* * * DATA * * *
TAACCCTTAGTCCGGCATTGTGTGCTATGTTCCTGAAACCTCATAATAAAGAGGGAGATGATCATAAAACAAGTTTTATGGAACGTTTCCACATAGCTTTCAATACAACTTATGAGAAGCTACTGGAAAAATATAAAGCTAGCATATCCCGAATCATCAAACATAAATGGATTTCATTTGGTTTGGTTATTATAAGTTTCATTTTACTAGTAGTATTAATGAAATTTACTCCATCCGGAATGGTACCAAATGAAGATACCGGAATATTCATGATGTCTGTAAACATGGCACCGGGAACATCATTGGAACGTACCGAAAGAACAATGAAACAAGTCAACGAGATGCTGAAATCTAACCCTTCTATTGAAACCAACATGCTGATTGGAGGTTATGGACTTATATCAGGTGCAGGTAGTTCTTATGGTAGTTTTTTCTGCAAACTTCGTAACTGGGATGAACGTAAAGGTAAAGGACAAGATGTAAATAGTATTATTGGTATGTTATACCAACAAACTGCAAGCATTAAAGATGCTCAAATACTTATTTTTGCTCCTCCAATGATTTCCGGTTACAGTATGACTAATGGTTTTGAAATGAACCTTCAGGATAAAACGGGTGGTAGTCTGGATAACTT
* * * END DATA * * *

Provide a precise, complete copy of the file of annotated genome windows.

TAACCCTTAGTCCGGCATTGTGTGCTATGTTCCTGAAACCTCATAATAAAGAGGGAGATGATCATAAAACAAGTTTTATGGAACGTTTCCACATAGCTTTCAATACAACTTATGAGAAGCTACTGGAAAAATATAAAGCTAGCATATCCCGAATCATCAAACATAAATGGATTTCATTTGGTTTGGTTATTATAAGTTTCATTTTACTAGTAGTATTAATGAAATTTACTCCATCCGGAATGGTACCAAATGAAGATACCGGAATATTCATGATGTCTGTAAACATGGCACCGGGAACATCATTGGAACGTACCGAAAGAACAATGAAACAAGTCAACGAGATGCTGAAATCTAACCCTTCTATTGAAACCAACATGCTGATTGGAGGTTATGGACTTATATCAGGTGCAGGTAGTTCTTATGGTAGTTTTTTCTGCAAACTTCGTAACTGGGATGAACGTAAAGGTAAAGGACAAGATGTAAATAGTATTATTGGTATGTTATACCAACAAACTGCAAGCATTAAAGATGCTCAAATACTTATTTTTGCTCCTCCAATGATTTCCGGTTACAGTATGACTAATGGTTTTGAAATGAACCTTCAGGATAAAACGGGTGGTAGTCTGGATAACTT